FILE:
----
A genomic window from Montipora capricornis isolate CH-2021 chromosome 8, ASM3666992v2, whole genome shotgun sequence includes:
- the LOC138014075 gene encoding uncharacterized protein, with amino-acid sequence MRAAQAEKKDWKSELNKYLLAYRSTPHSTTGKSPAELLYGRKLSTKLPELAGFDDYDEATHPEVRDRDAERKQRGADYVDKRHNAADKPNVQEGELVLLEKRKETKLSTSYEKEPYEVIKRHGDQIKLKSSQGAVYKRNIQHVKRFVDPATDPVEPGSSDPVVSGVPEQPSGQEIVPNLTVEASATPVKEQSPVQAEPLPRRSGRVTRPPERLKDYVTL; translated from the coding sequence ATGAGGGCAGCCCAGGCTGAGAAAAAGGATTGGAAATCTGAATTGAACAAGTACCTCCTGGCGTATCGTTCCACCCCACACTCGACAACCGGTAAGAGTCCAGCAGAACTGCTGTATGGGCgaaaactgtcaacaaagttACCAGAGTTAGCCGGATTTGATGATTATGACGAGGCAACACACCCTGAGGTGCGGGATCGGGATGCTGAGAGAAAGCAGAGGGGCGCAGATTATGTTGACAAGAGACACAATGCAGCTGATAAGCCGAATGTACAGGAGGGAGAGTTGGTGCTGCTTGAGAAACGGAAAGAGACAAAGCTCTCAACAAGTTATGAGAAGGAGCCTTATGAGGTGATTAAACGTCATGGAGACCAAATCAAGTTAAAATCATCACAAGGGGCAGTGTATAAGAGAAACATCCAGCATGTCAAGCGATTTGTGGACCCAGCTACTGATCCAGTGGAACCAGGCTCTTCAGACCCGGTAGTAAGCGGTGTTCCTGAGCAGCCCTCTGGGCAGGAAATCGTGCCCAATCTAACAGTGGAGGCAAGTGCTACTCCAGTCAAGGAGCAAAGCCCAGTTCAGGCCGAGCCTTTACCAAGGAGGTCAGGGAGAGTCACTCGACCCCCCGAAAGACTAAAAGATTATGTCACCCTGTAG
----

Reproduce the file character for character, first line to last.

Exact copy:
A genomic window from Montipora capricornis isolate CH-2021 chromosome 8, ASM3666992v2, whole genome shotgun sequence includes:
- the LOC138014075 gene encoding uncharacterized protein, with amino-acid sequence MRAAQAEKKDWKSELNKYLLAYRSTPHSTTGKSPAELLYGRKLSTKLPELAGFDDYDEATHPEVRDRDAERKQRGADYVDKRHNAADKPNVQEGELVLLEKRKETKLSTSYEKEPYEVIKRHGDQIKLKSSQGAVYKRNIQHVKRFVDPATDPVEPGSSDPVVSGVPEQPSGQEIVPNLTVEASATPVKEQSPVQAEPLPRRSGRVTRPPERLKDYVTL; translated from the coding sequence ATGAGGGCAGCCCAGGCTGAGAAAAAGGATTGGAAATCTGAATTGAACAAGTACCTCCTGGCGTATCGTTCCACCCCACACTCGACAACCGGTAAGAGTCCAGCAGAACTGCTGTATGGGCgaaaactgtcaacaaagttACCAGAGTTAGCCGGATTTGATGATTATGACGAGGCAACACACCCTGAGGTGCGGGATCGGGATGCTGAGAGAAAGCAGAGGGGCGCAGATTATGTTGACAAGAGACACAATGCAGCTGATAAGCCGAATGTACAGGAGGGAGAGTTGGTGCTGCTTGAGAAACGGAAAGAGACAAAGCTCTCAACAAGTTATGAGAAGGAGCCTTATGAGGTGATTAAACGTCATGGAGACCAAATCAAGTTAAAATCATCACAAGGGGCAGTGTATAAGAGAAACATCCAGCATGTCAAGCGATTTGTGGACCCAGCTACTGATCCAGTGGAACCAGGCTCTTCAGACCCGGTAGTAAGCGGTGTTCCTGAGCAGCCCTCTGGGCAGGAAATCGTGCCCAATCTAACAGTGGAGGCAAGTGCTACTCCAGTCAAGGAGCAAAGCCCAGTTCAGGCCGAGCCTTTACCAAGGAGGTCAGGGAGAGTCACTCGACCCCCCGAAAGACTAAAAGATTATGTCACCCTGTAG